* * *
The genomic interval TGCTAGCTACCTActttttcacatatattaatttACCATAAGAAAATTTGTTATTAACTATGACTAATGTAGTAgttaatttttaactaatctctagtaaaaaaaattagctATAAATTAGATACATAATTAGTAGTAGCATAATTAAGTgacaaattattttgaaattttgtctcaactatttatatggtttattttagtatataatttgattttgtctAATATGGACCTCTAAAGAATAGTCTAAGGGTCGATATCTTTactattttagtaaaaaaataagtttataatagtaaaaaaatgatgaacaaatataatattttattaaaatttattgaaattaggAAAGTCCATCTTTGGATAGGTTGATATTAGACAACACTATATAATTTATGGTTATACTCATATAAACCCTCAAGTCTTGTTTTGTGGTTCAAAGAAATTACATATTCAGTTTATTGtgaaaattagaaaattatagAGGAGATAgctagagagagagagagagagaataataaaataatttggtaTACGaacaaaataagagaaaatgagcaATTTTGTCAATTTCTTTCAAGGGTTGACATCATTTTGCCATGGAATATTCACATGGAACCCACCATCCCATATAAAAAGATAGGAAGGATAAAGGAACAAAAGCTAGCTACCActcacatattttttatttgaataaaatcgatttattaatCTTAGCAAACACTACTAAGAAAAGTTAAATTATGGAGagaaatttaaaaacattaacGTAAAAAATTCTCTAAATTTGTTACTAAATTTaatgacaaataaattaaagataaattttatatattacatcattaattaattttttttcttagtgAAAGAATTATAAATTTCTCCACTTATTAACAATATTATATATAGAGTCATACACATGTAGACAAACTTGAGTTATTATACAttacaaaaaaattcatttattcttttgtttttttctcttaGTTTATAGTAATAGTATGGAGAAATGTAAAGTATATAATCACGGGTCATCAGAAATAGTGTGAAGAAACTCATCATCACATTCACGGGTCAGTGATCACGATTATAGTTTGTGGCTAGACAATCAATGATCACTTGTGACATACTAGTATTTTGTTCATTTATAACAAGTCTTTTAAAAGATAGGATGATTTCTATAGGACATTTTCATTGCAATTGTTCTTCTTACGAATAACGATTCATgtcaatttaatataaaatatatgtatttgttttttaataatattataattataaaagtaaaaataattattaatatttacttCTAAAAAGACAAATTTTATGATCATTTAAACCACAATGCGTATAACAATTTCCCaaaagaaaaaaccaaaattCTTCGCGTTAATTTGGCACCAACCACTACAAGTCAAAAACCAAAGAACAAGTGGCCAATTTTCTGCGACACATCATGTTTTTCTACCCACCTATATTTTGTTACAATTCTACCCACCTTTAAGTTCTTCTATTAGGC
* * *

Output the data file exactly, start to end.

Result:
The genomic interval TGCTAGCTACCTActttttcacatatattaatttACCATAAGAAAATTTGTTATTAACTATGACTAATGTAGTAgttaatttttaactaatctctagtaaaaaaaattagctATAAATTAGATACATAATTAGTAGTAGCATAATTAAGTgacaaattattttgaaattttgtctcaactatttatatggtttattttagtatataatttgattttgtctAATATGGACCTCTAAAGAATAGTCTAAGGGTCGATATCTTTactattttagtaaaaaaataagtttataatagtaaaaaaatgatgaacaaatataatattttattaaaatttattgaaattaggAAAGTCCATCTTTGGATAGGTTGATATTAGACAACACTATATAATTTATGGTTATACTCATATAAACCCTCAAGTCTTGTTTTGTGGTTCAAAGAAATTACATATTCAGTTTATTGtgaaaattagaaaattatagAGGAGATAgctagagagagagagagagagaataataaaataatttggtaTACGaacaaaataagagaaaatgagcaATTTTGTCAATTTCTTTCAAGGGTTGACATCATTTTGCCATGGAATATTCACATGGAACCCACCATCCCATATAAAAAGATAGGAAGGATAAAGGAACAAAAGCTAGCTACCActcacatattttttatttgaataaaatcgatttattaatCTTAGCAAACACTACTAAGAAAAGTTAAATTATGGAGagaaatttaaaaacattaacGTAAAAAATTCTCTAAATTTGTTACTAAATTTaatgacaaataaattaaagataaattttatatattacatcattaattaattttttttcttagtgAAAGAATTATAAATTTCTCCACTTATTAACAATATTATATATAGAGTCATACACATGTAGACAAACTTGAGTTATTATACAttacaaaaaaattcatttattcttttgtttttttctcttaGTTTATAGTAATAGTATGGAGAAATGTAAAGTATATAATCACGGGTCATCAGAAATAGTGTGAAGAAACTCATCATCACATTCACGGGTCAGTGATCACGATTATAGTTTGTGGCTAGACAATCAATGATCACTTGTGACATACTAGTATTTTGTTCATTTATAACAAGTCTTTTAAAAGATAGGATGATTTCTATAGGACATTTTCATTGCAATTGTTCTTCTTACGAATAACGATTCATgtcaatttaatataaaatatatgtatttgttttttaataatattataattataaaagtaaaaataattattaatatttacttCTAAAAAGACAAATTTTATGATCATTTAAACCACAATGCGTATAACAATTTCCCaaaagaaaaaaccaaaattCTTCGCGTTAATTTGGCACCAACCACTACAAGTCAAAAACCAAAGAACAAGTGGCCAATTTTCTGCGACACATCATGTTTTTCTACCCACCTATATTTTGTTACAATTCTACCCACCTTTAAGTTCTTCTATTAGGC